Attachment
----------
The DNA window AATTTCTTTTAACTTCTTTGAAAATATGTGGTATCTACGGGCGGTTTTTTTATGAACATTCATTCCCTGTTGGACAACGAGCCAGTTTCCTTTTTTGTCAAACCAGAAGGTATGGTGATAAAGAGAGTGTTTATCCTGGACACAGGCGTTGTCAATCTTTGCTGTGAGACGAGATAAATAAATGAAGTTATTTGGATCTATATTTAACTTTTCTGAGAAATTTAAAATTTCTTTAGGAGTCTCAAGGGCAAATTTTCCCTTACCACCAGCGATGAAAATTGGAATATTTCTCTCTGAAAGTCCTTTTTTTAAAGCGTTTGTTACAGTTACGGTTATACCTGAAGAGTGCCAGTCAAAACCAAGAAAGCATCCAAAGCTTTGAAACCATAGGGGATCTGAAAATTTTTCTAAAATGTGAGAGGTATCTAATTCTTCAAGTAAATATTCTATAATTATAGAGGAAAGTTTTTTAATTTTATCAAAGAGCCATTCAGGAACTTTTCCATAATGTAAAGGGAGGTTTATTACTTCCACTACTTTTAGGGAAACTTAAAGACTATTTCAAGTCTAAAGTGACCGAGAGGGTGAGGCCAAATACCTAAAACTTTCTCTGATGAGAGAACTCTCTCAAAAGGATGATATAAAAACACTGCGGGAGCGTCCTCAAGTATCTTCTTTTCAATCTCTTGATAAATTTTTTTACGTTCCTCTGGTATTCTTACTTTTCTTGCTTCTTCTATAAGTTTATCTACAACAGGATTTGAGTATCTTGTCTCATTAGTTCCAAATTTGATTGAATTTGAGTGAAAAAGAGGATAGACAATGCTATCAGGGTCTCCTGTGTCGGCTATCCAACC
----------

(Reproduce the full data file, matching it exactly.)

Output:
The DNA window AATTTCTTTTAACTTCTTTGAAAATATGTGGTATCTACGGGCGGTTTTTTTATGAACATTCATTCCCTGTTGGACAACGAGCCAGTTTCCTTTTTTGTCAAACCAGAAGGTATGGTGATAAAGAGAGTGTTTATCCTGGACACAGGCGTTGTCAATCTTTGCTGTGAGACGAGATAAATAAATGAAGTTATTTGGATCTATATTTAACTTTTCTGAGAAATTTAAAATTTCTTTAGGAGTCTCAAGGGCAAATTTTCCCTTACCACCAGCGATGAAAATTGGAATATTTCTCTCTGAAAGTCCTTTTTTTAAAGCGTTTGTTACAGTTACGGTTATACCTGAAGAGTGCCAGTCAAAACCAAGAAAGCATCCAAAGCTTTGAAACCATAGGGGATCTGAAAATTTTTCTAAAATGTGAGAGGTATCTAATTCTTCAAGTAAATATTCTATAATTATAGAGGAAAGTTTTTTAATTTTATCAAAGAGCCATTCAGGAACTTTTCCATAATGTAAAGGGAGGTTTATTACTTCCACTACTTTTAGGGAAACTTAAAGACTATTTCAAGTCTAAAGTGACCGAGAGGGTGAGGCCAAATACCTAAAACTTTCTCTGATGAGAGAACTCTCTCAAAAGGATGATATAAAAACACTGCGGGAGCGTCCTCAAGTATCTTCTTTTCAATCTCTTGATAAATTTTTTTACGTTCCTCTGGTATTCTTACTTTTCTTGCTTCTTCTATAAGTTTATCTACAACAGGATTTGAGTATCTTGTCTCATTAGTTCCAAATTTGATTGAATTTGAGTGAAAAAGAGGATAGACAATGCTATCAGGGTCTCCTGTGTCGGCTATCCAACC